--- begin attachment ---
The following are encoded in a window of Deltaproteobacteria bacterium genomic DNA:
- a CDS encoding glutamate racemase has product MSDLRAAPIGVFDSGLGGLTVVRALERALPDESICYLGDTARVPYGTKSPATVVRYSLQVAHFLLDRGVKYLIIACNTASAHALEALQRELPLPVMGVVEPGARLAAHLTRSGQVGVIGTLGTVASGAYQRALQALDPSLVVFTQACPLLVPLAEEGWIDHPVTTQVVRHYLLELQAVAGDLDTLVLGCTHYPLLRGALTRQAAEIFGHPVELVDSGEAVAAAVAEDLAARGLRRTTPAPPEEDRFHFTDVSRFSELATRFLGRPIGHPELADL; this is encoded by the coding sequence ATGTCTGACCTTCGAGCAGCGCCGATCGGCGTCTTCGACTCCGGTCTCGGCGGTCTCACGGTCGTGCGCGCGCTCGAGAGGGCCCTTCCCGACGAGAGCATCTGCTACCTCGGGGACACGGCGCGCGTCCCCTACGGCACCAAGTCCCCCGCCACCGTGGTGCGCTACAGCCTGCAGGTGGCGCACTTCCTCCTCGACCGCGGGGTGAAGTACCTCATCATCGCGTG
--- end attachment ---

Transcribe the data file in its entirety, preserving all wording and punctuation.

The following are encoded in a window of Deltaproteobacteria bacterium genomic DNA:
- a CDS encoding glutamate racemase has product MSDLRAAPIGVFDSGLGGLTVVRALERALPDESICYLGDTARVPYGTKSPATVVRYSLQVAHFLLDRGVKYLIIACNTASAHALEALQRELPLPVMGVVEPGARLAAHLTRSGQVGVIGTLGTVASGAYQRALQALDPSLVVFTQACPLLVPLAEEGWIDHPVTTQVVRHYLLELQAVAGDLDTLVLGCTHYPLLRGALTRQAAEIFGHPVELVDSGEAVAAAVAEDLAARGLRRTTPAPPEEDRFHFTDVSRFSELATRFLGRPIGHPELADL; this is encoded by the coding sequence ATGTCTGACCTTCGAGCAGCGCCGATCGGCGTCTTCGACTCCGGTCTCGGCGGTCTCACGGTCGTGCGCGCGCTCGAGAGGGCCCTTCCCGACGAGAGCATCTGCTACCTCGGGGACACGGCGCGCGTCCCCTACGGCACCAAGTCCCCCGCCACCGTGGTGCGCTACAGCCTGCAGGTGGCGCACTTCCTCCTCGACCGCGGGGTGAAGTACCTCATCATCGCGTG